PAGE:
By Eden Anderson

As we have previously noted, Title III of the ADA requires that public accommodations provide, at their expense, “auxiliary aids and services” to ensure “effective communication” with persons with hearing disabilities.  The “nature, length, complexity, and context of the communication” at issue and the individual’s “normal method of communication” must be considered before assessing whether a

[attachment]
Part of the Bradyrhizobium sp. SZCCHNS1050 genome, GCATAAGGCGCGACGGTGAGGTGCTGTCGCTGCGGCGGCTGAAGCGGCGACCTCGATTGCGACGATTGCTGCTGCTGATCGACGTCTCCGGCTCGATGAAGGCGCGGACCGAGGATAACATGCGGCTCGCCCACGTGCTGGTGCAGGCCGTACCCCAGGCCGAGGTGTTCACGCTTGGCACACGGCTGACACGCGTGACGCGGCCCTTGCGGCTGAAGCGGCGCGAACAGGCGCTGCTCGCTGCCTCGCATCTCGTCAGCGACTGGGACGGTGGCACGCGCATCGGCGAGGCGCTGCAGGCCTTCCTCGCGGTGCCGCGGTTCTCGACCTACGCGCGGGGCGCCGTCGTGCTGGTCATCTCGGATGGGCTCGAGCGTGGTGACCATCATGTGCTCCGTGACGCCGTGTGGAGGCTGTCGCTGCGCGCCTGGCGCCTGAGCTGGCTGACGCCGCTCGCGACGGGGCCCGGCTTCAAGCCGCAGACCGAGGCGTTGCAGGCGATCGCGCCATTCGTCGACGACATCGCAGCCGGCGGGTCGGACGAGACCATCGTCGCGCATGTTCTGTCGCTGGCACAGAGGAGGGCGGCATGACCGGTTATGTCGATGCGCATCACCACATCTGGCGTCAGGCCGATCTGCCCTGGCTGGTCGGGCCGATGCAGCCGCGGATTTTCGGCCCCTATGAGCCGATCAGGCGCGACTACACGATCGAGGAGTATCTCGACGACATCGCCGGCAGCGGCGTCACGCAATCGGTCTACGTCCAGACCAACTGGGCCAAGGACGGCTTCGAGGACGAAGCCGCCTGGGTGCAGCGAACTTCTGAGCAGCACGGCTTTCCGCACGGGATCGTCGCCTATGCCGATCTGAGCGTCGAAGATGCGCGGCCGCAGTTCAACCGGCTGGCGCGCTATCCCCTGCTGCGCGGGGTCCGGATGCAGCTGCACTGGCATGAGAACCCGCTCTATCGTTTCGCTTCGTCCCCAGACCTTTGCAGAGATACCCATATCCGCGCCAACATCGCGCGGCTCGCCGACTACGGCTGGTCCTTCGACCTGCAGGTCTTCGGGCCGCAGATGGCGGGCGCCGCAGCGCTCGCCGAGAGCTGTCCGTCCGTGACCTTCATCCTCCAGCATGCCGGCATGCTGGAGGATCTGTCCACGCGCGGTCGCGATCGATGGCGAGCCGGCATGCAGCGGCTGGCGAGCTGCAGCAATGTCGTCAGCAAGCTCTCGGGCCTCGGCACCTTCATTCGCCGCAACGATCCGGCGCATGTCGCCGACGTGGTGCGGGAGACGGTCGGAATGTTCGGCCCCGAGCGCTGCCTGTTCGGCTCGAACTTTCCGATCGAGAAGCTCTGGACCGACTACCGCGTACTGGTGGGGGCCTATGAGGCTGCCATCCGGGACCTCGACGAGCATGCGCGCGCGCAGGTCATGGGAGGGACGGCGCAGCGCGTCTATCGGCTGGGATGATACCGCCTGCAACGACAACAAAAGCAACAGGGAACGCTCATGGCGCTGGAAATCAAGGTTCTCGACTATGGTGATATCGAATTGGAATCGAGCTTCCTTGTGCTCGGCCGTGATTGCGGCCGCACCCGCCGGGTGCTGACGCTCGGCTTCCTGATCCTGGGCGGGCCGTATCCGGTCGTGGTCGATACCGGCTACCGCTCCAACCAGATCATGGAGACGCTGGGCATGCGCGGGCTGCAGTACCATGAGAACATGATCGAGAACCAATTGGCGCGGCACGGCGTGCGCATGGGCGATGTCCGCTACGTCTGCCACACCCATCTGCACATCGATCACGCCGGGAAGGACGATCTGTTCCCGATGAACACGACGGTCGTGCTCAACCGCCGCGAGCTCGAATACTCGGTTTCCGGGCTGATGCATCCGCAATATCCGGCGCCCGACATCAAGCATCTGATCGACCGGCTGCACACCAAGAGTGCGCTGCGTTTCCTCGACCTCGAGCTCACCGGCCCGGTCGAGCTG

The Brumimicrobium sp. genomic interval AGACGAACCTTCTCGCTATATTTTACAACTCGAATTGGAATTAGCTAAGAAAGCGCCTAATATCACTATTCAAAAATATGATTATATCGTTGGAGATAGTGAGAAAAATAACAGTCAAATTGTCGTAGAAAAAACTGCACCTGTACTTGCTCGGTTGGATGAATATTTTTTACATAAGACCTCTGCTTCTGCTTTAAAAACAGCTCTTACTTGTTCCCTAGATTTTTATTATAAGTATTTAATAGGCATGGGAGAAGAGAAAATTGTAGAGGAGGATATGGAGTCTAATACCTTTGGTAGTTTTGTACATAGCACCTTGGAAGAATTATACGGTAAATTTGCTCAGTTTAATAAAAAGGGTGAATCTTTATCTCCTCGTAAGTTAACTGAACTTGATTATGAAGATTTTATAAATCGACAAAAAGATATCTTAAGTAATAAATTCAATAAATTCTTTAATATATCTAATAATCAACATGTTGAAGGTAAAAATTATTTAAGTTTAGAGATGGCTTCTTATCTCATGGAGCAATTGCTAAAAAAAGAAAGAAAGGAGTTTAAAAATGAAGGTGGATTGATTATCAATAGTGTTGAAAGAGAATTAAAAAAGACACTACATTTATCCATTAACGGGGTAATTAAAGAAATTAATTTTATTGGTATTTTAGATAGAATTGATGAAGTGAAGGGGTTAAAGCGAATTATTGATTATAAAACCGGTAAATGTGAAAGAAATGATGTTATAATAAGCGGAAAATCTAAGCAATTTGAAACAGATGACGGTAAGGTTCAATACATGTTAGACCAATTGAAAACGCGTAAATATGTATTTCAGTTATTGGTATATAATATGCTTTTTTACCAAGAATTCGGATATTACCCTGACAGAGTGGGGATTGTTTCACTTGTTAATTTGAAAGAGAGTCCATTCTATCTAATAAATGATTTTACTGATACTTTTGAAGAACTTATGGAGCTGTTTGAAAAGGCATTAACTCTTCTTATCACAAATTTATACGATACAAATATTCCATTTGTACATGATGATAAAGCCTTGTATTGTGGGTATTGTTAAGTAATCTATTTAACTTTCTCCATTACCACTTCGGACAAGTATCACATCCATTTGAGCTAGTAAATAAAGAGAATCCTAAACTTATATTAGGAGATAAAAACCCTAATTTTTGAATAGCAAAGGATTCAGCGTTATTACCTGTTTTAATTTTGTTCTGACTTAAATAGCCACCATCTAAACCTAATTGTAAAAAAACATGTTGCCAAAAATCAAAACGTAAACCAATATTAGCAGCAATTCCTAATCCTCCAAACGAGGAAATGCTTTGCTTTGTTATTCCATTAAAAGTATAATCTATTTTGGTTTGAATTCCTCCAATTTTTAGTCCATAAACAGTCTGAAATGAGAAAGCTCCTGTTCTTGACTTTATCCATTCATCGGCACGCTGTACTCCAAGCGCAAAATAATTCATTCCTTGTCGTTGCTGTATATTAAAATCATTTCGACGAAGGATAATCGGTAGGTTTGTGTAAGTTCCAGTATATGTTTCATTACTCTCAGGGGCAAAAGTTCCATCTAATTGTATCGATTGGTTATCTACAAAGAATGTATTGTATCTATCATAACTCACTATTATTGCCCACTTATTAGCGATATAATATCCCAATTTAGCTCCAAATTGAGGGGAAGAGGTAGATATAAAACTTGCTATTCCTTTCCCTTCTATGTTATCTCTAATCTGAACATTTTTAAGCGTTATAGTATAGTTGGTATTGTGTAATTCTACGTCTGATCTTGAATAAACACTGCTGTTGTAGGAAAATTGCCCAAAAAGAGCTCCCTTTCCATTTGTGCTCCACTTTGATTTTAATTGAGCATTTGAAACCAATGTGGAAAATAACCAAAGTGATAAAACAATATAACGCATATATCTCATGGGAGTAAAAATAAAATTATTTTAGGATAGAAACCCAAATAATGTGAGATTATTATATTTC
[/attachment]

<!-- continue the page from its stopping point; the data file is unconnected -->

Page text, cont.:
Continue Reading Court Holds That Hospital Does Not Have To Provide Live Interpreter For Patient “In The Throes Of A Serious Heart Attack” Where Other Effective Means Provided